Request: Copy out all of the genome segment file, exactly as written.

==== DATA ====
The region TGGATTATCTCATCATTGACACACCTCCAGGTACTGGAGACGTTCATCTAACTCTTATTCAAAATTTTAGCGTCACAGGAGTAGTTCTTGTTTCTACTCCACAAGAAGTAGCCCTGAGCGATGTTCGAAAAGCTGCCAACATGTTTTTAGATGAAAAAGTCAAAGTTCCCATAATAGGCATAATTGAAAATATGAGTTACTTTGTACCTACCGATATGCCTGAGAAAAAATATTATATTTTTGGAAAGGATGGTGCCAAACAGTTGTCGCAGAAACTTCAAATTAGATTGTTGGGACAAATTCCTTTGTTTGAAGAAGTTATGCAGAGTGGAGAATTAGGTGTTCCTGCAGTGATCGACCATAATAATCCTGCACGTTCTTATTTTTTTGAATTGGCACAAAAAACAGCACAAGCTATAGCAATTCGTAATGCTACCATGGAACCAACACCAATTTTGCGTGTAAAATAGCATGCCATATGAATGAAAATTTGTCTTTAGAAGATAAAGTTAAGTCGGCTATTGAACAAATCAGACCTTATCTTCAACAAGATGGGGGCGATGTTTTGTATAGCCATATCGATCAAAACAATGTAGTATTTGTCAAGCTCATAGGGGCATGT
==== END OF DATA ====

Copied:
The region TGGATTATCTCATCATTGACACACCTCCAGGTACTGGAGACGTTCATCTAACTCTTATTCAAAATTTTAGCGTCACAGGAGTAGTTCTTGTTTCTACTCCACAAGAAGTAGCCCTGAGCGATGTTCGAAAAGCTGCCAACATGTTTTTAGATGAAAAAGTCAAAGTTCCCATAATAGGCATAATTGAAAATATGAGTTACTTTGTACCTACCGATATGCCTGAGAAAAAATATTATATTTTTGGAAAGGATGGTGCCAAACAGTTGTCGCAGAAACTTCAAATTAGATTGTTGGGACAAATTCCTTTGTTTGAAGAAGTTATGCAGAGTGGAGAATTAGGTGTTCCTGCAGTGATCGACCATAATAATCCTGCACGTTCTTATTTTTTTGAATTGGCACAAAAAACAGCACAAGCTATAGCAATTCGTAATGCTACCATGGAACCAACACCAATTTTGCGTGTAAAATAGCATGCCATATGAATGAAAATTTGTCTTTAGAAGATAAAGTTAAGTCGGCTATTGAACAAATCAGACCTTATCTTCAACAAGATGGGGGCGATGTTTTGTATAGCCATATCGATCAAAACAATGTAGTATTTGTCAAGCTCATAGGGGCATGT